struct is_one_of<T, std::variant<Ts...>>
: std::bool_constant<(std::is_same_v<T, Ts> || ...)>
{ };

For added readability, you could add an alias in your class:

class GLCapabilities
{
public:
    using VariantType = std::variant<GLint64>;  // in future this would have other types
    template <class T> using allowed = is_one_of<T, VariantType>;

    template <typename T>
    std::enable_if_t<allowed<T>{}> AddCapability(const GLenum parameterName)
    { ... }
};
1
  • Thanks, this is very handy. Weirdly enough, in my case it didn't compile as is (MSVC 16.7.3, C++17 enabled). I had to change the enable_if like that : std::enable_if_t<allowed<T>::value> Not sure why though !
    – Scylardor
    Dec 8 '21 at 23:36
5
template <class T> struct type {};
template <class T> constexpr type<T> type_v{};

template <class T, class...Ts, template<class...> class Tp>
constexpr bool is_one_of(type<Tp<Ts...>>, type<T>) {
    return (std::is_same_v<Ts, T> || ...); 
}

Then use is_one_of(type_v<VariantType>, type_v<T>) in the enable_if.

2

You can avoid using std::enable_if_t and use instead a classic decltype-based SFINAE expressions like the one in the following example:

#include<variant>
#include<utility>

struct S {
    using type = std::variant<int, double>;

    template<typename U>
    auto f()
    -> decltype(std::declval<type>().emplace<U>(), void()) {
        // that's ok
    }
};

int main() {
    S s;
    s.f<int>();
    //s.f<char>();
}

If you toggle the comment to the last line, you get a compile-time time error for char isn't a type accepted by your variant.

The pros of this solution is that it's simple and you don't have neither to include type_traits (granted, you have to include utility) nor to use a support class to get a bool value to test out of it.
Of course, you can adjust the return type accordingly with your requirements for each function.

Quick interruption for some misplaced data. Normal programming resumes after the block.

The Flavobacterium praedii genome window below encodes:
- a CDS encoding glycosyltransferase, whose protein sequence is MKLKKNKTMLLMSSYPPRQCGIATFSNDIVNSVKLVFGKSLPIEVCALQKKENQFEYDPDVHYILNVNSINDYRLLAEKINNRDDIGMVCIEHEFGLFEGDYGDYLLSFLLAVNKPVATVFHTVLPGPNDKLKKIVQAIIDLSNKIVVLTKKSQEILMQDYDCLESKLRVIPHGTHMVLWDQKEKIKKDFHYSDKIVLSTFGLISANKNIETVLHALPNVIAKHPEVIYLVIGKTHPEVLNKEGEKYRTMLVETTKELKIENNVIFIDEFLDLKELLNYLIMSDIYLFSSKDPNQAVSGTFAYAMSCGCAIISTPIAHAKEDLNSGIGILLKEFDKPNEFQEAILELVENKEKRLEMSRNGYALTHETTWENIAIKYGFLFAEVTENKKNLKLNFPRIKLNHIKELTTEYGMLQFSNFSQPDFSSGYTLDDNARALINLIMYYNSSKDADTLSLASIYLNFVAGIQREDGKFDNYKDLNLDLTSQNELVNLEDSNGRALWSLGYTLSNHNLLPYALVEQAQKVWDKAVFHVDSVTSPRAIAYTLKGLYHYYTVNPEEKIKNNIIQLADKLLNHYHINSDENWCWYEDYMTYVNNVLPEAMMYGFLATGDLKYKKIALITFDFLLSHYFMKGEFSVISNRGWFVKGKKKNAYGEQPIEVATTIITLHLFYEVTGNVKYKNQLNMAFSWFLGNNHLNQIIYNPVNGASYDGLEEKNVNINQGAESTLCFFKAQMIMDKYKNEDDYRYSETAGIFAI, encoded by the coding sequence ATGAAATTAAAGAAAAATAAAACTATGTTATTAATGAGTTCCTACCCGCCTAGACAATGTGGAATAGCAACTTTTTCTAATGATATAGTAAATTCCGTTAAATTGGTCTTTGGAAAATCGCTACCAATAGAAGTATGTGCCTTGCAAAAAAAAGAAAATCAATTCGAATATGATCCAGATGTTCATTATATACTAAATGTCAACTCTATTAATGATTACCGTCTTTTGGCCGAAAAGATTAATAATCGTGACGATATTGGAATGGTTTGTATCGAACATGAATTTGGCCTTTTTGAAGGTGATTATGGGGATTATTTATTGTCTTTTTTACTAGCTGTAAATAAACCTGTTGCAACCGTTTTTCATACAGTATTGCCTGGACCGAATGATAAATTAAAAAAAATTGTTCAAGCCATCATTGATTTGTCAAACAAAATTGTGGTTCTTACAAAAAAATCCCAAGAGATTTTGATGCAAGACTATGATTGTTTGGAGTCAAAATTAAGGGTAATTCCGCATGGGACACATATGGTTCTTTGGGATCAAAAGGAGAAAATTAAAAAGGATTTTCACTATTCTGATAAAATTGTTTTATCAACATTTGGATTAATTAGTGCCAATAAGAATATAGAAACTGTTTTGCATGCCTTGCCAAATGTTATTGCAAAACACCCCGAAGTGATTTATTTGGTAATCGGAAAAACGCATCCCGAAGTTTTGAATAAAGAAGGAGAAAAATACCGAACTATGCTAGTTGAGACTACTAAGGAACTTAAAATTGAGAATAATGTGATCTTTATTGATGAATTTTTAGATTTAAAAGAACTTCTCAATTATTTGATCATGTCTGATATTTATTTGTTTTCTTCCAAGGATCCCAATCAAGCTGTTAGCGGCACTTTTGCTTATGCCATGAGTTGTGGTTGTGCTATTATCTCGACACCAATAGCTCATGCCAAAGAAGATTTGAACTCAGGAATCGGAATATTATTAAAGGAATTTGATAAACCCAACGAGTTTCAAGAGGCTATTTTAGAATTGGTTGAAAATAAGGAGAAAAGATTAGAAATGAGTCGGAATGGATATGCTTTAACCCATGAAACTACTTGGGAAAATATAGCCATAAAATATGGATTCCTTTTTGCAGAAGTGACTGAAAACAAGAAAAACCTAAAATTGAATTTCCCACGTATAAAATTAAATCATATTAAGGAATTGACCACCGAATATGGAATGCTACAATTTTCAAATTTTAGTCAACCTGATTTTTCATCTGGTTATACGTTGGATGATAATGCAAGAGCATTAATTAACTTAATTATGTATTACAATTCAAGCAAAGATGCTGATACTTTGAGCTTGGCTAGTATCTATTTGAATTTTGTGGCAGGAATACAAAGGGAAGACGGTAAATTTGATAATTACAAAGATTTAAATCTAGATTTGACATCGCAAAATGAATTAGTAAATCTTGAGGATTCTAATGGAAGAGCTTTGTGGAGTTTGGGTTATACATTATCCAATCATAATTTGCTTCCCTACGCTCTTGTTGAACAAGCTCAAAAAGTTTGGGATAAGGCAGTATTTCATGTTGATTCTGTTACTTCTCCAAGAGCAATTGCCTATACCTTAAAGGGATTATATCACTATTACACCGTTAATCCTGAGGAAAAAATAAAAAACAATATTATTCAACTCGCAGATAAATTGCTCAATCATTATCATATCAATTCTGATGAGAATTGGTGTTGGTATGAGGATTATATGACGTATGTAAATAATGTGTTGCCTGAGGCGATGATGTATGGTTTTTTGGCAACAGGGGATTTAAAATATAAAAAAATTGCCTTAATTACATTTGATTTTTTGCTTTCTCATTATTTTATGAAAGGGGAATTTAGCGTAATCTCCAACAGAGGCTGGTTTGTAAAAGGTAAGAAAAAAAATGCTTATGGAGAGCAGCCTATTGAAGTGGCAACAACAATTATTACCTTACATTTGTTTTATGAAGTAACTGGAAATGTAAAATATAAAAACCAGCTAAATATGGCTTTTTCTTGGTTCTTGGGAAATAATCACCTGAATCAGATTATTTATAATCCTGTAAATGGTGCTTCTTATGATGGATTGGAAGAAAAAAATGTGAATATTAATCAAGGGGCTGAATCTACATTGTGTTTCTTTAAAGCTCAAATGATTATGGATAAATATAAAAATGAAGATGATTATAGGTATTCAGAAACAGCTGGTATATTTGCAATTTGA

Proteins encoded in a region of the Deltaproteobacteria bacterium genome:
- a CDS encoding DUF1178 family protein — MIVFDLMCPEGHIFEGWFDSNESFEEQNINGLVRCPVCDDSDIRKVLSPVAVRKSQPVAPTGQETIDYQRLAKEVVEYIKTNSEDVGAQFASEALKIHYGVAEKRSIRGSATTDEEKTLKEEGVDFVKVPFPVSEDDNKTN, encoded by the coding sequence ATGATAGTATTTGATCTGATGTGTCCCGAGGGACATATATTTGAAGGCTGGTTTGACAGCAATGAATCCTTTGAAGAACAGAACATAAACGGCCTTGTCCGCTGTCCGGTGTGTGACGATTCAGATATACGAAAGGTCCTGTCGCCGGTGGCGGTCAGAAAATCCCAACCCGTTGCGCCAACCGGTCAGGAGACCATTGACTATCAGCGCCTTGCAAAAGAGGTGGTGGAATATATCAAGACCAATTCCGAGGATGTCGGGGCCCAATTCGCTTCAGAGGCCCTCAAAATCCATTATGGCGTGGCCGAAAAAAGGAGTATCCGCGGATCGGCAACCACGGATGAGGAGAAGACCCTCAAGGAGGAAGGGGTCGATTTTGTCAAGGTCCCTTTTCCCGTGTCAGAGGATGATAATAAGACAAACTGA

See it up and running on wandbox.


Otherwise, if you can stick with the limitations of std::holds_alternative (the call is ill-formed if the type compares more than once in the parameters list of the variant), note that it's a constexpr function and it just does what you want:

#include<type_traits>
#include<variant>
#include<utility>

struct S {
    using type = std::variant<int, double>;

    template<typename U>
    std::enable_if_t<std::holds_alternative<U>(type{})>
    f() {
        // that's ok
    }
};

int main() {
    S s;
    s.f<int>();
    //s.f<char>();
}

As above, toggle the comment and you'll get a compile-time error as expected.

See it up and running on wandbox.

0

You can try using SFINAE by constructing the VariantType from the T type.

template <typename T, typename = VariantType(std::declval<T>())>
void AddCapability(T const& t); // not sure how you want to use it.

Or use std::is_constructible<VariantType, T>. After all you probably want to know if you can assign/initialize from the type, not if type is actually one of the variant types (which is more restrictive).

3
  • Implicit conversions will kick in, which the OP explicitely wants to avoid.
    – Frank
    Aug 26 '17 at 5:53
  • @Frank. Ok, yes, it wasn't clear from the question. I guess that is an unnecessary restriction. The OP should reconsider that arbitrary restriction.
    – alfC
    Aug 26 '17 at 5:56
  • You should read the comment chain in the OP, which goes over why he needs it.
    – Frank
    Aug 26 '17 at 5:58
0
#include <type_traits>
#include <variant>


template <typename, typename... T0ToN>
struct is_one_of;

template <typename T>
struct is_one_of<T> : public std::false_type
{
};

template <typename T, typename... T1toN>
struct is_one_of<T, T, T1toN...> : public std::true_type
{
};

template <typename T, typename P, typename... T1toN>
struct is_one_of<T, P, T1toN...> : is_one_of<T, T1toN...>
{
};

template <typename Type, typename ... Others>
struct is_in_variant : public std::false_type {};

template <typename Type, typename ... Others>
struct is_in_variant<Type, std::variant<Others...>> : public is_one_of<Type, Others...>
{};


int main()
{
    std::variant<int, float> v;
    return is_in_variant<double, std::variant<int, float>>::value ? 4 : 8;
}